RE the article about wind power and fracking (The South’s energy battleground, May 19), I would like to eeplain a few home truths about the abomination that is fracking.

I have relatives in Los Angeles and they have kept me well informed as to what is going on over there in regards to their water supplies. California has experienced almost a whole year of continuous drought, and therefore, water is becoming scarce.

Indeed, in December 2014, my aunt told me she received a bill for water for $700 for one month.

The bitter irony here is that about 100 miles north of LA the mining giant Halliburton has several sites it is fracking at present.

As I have pointed out many times on these pages, each well consumes between eight and 16 million gallons in its lifetime.

This water is full of chemicals, and is unfit for consumption to all life as we know it.

Indeed, this water is, for the most part, left in the ground. It then permeates the aquifers from which we draw our water supplies.

So, a giant city of several million people, is going short of water, yet a corporate giant can waste billions of gallons of it in a bid to squeeze oil and gas out of the earth.

Am I the only one who can see the absurdity and injustice of this?

To allow fracking to happen anywhere in this country is, in my opinion, a crime that is tantamount to treason against the people.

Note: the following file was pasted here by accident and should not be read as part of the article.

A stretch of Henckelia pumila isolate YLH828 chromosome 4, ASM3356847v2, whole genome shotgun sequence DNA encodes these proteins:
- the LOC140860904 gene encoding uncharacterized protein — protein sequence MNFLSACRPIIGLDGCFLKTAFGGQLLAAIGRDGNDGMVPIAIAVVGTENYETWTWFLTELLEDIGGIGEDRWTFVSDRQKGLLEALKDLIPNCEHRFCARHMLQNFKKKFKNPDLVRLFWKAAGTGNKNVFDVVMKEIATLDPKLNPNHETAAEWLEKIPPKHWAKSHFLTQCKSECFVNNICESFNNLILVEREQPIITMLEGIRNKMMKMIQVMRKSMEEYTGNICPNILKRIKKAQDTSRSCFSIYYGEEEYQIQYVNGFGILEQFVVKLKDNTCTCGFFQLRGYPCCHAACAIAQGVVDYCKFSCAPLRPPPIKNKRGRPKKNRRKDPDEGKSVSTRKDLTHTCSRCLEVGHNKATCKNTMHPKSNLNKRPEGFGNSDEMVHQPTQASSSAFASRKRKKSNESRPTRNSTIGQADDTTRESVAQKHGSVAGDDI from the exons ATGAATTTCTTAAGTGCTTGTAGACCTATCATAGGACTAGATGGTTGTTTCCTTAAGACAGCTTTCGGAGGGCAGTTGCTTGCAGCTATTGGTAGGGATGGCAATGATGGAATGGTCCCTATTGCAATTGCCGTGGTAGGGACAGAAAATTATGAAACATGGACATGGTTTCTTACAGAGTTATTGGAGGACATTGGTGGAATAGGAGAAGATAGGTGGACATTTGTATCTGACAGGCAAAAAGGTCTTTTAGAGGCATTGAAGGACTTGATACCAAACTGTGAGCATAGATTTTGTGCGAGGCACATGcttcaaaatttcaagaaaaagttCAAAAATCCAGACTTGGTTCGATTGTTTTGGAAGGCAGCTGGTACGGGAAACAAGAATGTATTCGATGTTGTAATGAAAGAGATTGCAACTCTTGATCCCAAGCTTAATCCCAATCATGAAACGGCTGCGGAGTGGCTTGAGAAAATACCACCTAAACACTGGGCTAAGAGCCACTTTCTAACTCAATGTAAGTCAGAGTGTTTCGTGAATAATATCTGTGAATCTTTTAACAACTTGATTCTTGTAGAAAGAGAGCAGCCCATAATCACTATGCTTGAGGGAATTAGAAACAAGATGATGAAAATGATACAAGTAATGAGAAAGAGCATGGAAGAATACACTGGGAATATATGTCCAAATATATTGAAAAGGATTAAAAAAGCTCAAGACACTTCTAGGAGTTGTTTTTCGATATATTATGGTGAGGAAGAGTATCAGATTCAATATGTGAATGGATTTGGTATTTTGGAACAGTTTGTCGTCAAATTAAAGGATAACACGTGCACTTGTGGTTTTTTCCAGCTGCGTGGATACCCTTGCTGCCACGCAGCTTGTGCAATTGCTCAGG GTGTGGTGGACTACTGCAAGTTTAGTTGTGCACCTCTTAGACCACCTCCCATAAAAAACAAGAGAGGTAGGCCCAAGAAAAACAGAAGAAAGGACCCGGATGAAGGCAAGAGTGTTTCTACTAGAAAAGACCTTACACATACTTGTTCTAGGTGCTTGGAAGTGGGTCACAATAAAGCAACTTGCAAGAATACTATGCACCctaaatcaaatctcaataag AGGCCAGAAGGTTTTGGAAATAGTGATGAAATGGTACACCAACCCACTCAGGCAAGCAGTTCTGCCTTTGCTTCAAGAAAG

To allow it to happen in national parks is even worse. These spaces are vital, as they protect, and propagate, the fragile biodiversity that is essential to our lives. As someone who spent months camped at Balcombe and Barton Moss in Salford, in opposition to this corporate madness, I will not sit idly by and let these people destroy this beautiful country.

When we started at Balcombe, there were five anti-fracking groups in the UK. Now there are 300 so the campaign there succeeded.

However, we are ever vigilant as to what is going on at all levels of government, and we will not go away, as we believe that water is far more important to us than oil.

In finishing, which would you prefer, clean affordable water, or oil and gas, that will go on sale on the open market to the highest bidder?

For me the former is a no-brainer and the latter unthinkable.

Kenny Lloyd Norway Street Portslade